RealClimate http://www.realclimate.org Climate science from climate scientists... Thu, 17 Apr 2014 08:59:43 +0000 en hourly 1 http://wordpress.org/?v=3.8.3 Mitigation of Climate Change – Part 3 of the new IPCC report http://www.realclimate.org/index.php/archives/2014/04/mitigation-of-climate-change-part-3-of-the-new-ipcc-report/ http://www.realclimate.org/index.php/archives/2014/04/mitigation-of-climate-change-part-3-of-the-new-ipcc-report/#comments Thu, 17 Apr 2014 08:56:03 +0000 http://www.realclimate.org/?p=17217

Brigitte Knopf_441B9424_Sep2012_web

 

 

 

Guest post by Brigitte Knopf

 

 

 

 

 

 

Global emissions continue to rise further and this is in the first place due to economic growth and to a lesser extent to population growth. To achieve climate protection, fossil power generation without CCS has to be phased out almost entirely by the end of the century. The mitigation of climate change constitutes a major technological and institutional challenge. But: It does not cost the world to save the planet.

This is how the new report was summarized by Ottmar Edenhofer, Co-Chair of Working Group III of the IPCC, whose report was adopted on 12 April 2014 in Berlin after intense debates with governments. The report consists of 16 chapters with more than 2000 pages. It was written by 235 authors from 58 countries and reviewed externally by 900 experts. Most prominent in public is the 33-page Summary for Policymakers (SPM) that was approved by all 193 countries. At a first glance, the above summary does not sound spectacular but more like a truism that we’ve often heard over the years. But this report indeed has something new to offer.

The 2-degree limit

For the first time, a detailed analysis was performed of how the 2-degree limit can be kept, based on over 1200 future projections (scenarios) by a variety of different energy-economy computer models. The analysis is not just about the 2-degree guardrail in the strict sense but evaluates the entire space between 1.5 degrees Celsius, a limit demanded by small island states, and a 4-degree world. The scenarios show a variety of pathways, characterized by different costs, risks and co-benefits. The result is a table with about 60 entries that translates the requirements for limiting global warming to below 2-degrees into concrete numbers for cumulative emissions and emission reductions required by 2050 and 2100. This is accompanied by a detailed table showing the costs for these future pathways.

The IPCC represents the costs as consumption losses as compared to a hypothetical ‘business-as-usual’ case. The table does not only show the median of all scenarios, but also the spread among the models. It turns out that the costs appear to be moderate in the medium-term until 2030 and 2050, but in the long-term towards 2100, a large spread occurs and also high costs of up to 11% consumption losses in 2100 could be faced under specific circumstances. However, translated into reduction of growth rate, these numbers are actually quite low. Ambitious climate protection would cost only 0.06 percentage points of growth each year. This means that instead of a growth rate of about 2% per year, we would see a growth rate of 1.94% per year. Thus economic growth would merely continue at a slightly slower pace. However, and this is also said in the report, the distributional effects of climate policy between different countries can be very large. There will be countries that would have to bear much higher costs because they cannot use or sell any more of their coal and oil resources or have only limited potential to switch to renewable energy.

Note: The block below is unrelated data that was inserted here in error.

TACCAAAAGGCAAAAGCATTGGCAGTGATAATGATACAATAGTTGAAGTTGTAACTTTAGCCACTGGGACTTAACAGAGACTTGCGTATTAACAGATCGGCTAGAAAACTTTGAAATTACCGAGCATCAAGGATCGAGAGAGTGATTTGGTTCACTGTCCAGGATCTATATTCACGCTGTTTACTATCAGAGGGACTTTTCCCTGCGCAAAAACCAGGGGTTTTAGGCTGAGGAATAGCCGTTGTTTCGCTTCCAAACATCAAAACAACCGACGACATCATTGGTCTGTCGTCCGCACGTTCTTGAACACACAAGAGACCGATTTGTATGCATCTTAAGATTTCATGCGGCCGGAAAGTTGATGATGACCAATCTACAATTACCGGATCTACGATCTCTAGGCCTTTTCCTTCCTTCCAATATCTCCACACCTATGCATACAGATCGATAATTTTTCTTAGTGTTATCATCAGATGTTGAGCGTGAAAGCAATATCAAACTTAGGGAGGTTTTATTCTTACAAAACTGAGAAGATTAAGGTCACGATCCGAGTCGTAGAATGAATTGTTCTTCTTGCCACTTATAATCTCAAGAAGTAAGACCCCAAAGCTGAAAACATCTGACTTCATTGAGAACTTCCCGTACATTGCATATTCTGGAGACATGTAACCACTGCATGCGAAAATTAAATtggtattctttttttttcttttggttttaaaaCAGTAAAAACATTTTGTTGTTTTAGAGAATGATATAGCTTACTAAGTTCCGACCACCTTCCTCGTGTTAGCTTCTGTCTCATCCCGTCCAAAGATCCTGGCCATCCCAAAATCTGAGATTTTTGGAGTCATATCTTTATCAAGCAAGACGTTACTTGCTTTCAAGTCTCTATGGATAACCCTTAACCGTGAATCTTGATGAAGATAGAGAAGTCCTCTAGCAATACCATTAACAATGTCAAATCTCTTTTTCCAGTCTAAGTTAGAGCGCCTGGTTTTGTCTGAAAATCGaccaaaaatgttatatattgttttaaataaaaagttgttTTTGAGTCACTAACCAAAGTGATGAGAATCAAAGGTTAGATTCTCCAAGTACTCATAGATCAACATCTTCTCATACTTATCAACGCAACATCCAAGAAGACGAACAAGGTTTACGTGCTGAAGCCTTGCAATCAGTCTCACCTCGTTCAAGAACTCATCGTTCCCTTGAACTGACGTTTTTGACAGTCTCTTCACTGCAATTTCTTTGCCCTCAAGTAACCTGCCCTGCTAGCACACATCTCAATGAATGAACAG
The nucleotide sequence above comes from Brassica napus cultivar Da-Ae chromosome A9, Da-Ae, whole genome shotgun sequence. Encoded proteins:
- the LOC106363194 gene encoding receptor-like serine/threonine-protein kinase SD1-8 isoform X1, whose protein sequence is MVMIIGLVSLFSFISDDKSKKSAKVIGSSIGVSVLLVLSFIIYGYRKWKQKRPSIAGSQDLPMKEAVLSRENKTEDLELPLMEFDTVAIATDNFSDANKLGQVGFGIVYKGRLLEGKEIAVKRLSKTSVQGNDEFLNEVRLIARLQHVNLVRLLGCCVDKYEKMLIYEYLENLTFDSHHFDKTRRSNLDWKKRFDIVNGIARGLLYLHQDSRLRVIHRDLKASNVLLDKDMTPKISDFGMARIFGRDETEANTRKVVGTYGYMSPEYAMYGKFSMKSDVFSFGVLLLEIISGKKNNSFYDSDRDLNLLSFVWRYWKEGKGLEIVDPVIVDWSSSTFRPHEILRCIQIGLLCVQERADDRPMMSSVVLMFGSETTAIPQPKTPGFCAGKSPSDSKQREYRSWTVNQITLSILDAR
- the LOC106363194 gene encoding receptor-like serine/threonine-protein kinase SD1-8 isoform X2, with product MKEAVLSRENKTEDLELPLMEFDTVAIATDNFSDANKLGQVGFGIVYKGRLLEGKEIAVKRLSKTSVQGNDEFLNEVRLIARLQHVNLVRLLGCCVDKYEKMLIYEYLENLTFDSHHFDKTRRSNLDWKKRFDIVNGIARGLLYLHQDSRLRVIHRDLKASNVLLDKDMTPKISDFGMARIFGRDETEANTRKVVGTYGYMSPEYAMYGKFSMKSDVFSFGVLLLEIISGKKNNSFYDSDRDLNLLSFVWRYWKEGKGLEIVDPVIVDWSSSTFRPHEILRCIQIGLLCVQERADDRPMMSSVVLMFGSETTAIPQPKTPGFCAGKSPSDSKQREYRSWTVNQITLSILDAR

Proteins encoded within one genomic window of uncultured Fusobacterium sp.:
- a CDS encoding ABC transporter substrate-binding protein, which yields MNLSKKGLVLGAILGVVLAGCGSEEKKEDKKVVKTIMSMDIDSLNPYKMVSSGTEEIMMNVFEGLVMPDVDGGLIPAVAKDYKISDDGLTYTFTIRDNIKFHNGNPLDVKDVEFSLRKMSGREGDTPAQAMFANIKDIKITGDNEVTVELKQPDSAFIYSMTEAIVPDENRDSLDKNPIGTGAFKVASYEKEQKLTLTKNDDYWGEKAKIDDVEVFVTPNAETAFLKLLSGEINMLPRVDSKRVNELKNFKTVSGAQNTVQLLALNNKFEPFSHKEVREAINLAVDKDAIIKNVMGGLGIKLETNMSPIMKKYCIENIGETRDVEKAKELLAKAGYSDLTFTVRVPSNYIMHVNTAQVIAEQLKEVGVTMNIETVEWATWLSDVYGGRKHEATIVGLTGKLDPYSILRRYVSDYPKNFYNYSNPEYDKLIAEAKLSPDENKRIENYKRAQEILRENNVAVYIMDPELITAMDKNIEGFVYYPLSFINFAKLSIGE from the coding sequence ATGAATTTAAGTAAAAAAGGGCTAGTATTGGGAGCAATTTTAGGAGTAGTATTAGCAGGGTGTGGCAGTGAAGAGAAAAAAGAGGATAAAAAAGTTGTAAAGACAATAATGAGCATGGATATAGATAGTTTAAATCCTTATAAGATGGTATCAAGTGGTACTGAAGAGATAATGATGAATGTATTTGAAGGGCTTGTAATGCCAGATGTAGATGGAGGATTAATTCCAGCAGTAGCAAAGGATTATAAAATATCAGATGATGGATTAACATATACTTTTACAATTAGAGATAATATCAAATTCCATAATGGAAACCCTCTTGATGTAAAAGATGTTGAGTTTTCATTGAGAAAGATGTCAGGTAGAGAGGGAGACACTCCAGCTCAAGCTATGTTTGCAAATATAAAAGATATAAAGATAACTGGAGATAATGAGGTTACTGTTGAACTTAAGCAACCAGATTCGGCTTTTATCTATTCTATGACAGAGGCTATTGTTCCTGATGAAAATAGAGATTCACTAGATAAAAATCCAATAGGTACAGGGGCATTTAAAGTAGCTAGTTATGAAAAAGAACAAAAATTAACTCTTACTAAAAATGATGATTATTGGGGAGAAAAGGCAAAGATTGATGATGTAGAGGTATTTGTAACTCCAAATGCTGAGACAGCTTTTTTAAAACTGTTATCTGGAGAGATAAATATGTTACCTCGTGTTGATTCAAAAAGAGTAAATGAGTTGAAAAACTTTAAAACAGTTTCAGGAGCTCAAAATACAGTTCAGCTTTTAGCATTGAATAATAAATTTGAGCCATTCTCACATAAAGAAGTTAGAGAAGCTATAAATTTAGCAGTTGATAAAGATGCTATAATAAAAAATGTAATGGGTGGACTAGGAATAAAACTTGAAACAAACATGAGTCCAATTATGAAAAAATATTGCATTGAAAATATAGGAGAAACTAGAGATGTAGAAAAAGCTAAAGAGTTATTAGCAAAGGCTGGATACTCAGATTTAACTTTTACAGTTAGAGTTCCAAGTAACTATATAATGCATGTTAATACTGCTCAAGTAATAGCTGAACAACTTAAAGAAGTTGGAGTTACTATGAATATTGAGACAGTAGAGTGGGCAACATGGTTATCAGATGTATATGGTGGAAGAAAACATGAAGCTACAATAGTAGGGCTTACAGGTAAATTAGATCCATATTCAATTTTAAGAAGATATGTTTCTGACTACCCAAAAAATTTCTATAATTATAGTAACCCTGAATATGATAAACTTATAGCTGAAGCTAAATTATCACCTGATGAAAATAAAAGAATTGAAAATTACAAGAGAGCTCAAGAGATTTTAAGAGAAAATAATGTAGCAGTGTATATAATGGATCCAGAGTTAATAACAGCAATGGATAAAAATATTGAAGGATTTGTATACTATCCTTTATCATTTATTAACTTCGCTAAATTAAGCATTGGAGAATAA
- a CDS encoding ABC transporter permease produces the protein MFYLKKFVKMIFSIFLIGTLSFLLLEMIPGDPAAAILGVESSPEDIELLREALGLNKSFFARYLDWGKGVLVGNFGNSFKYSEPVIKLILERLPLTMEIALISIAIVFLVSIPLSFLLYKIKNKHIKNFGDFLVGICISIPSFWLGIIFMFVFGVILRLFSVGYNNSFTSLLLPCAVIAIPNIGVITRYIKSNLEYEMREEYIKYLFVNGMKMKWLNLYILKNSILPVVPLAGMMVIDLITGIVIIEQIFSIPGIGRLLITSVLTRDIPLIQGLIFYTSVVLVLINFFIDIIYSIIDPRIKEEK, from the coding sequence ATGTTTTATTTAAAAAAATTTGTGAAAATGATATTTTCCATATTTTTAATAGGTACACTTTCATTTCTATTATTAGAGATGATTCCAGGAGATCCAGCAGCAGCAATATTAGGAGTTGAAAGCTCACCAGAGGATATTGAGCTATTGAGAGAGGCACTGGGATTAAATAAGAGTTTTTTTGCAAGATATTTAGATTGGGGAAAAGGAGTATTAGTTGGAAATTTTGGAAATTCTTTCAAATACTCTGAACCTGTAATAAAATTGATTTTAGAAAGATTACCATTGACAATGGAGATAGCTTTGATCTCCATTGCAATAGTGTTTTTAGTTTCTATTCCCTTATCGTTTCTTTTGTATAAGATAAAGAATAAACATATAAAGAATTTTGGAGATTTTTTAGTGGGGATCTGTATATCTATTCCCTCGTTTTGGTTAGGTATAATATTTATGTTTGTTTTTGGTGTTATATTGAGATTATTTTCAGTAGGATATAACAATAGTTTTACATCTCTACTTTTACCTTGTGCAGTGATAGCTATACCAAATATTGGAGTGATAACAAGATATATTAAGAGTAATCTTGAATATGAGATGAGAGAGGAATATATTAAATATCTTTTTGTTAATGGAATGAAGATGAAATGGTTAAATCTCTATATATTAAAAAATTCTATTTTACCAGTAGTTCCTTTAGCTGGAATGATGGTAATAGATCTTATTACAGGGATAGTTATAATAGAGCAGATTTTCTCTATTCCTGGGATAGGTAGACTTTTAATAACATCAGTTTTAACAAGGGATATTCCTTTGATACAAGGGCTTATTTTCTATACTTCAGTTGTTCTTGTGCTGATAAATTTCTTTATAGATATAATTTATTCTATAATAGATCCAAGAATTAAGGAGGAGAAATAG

The technological challenge

Furthermore – and this is new and important compared to the last report of 2007 – the costs are not only shown for the case when all technologies are available, but also how the costs increase if, for example, we would dispense with nuclear power worldwide or if solar and wind energy remain more expensive than expected.

The results show that economically and technically it would still be possible to remain below the level of 2-degrees temperature increase, but it will require rapid and global action and some technologies would be key:

Many models could not achieve atmospheric concentration levels of about 450 ppm CO2eq by 2100, if additional mitigation is considerably delayed or under limited availability of key technologies, such as bioenergy, CCS, and their combination (BECCS).

Probably not everyone likes to hear that CCS is a very important technology for keeping to the 2-degree limit and the report itself cautions that CCS and BECCS are not yet available at a large scale and also involve some risks. But it is important to emphasize that the technological challenges are similar for less ambitious temperature limits.

The institutional challenge

Of course, climate change is not just a technological issue but is described in the report as a major institutional challenge:

Substantial reductions in emissions would require large changes in investment patterns

Over the next two decades, these investment patterns would have to change towards low-carbon technologies and higher energy efficiency improvements (see Figure 1). In addition, there is a need for dedicated policies to reduce emissions, such as the establishment of emissions trading systems, as already existent in Europe and in a handful of other countries.

Since AR4, there has been an increased focus on policies designed to integrate multiple objectives, increase co‐benefits and reduce adverse side‐effects.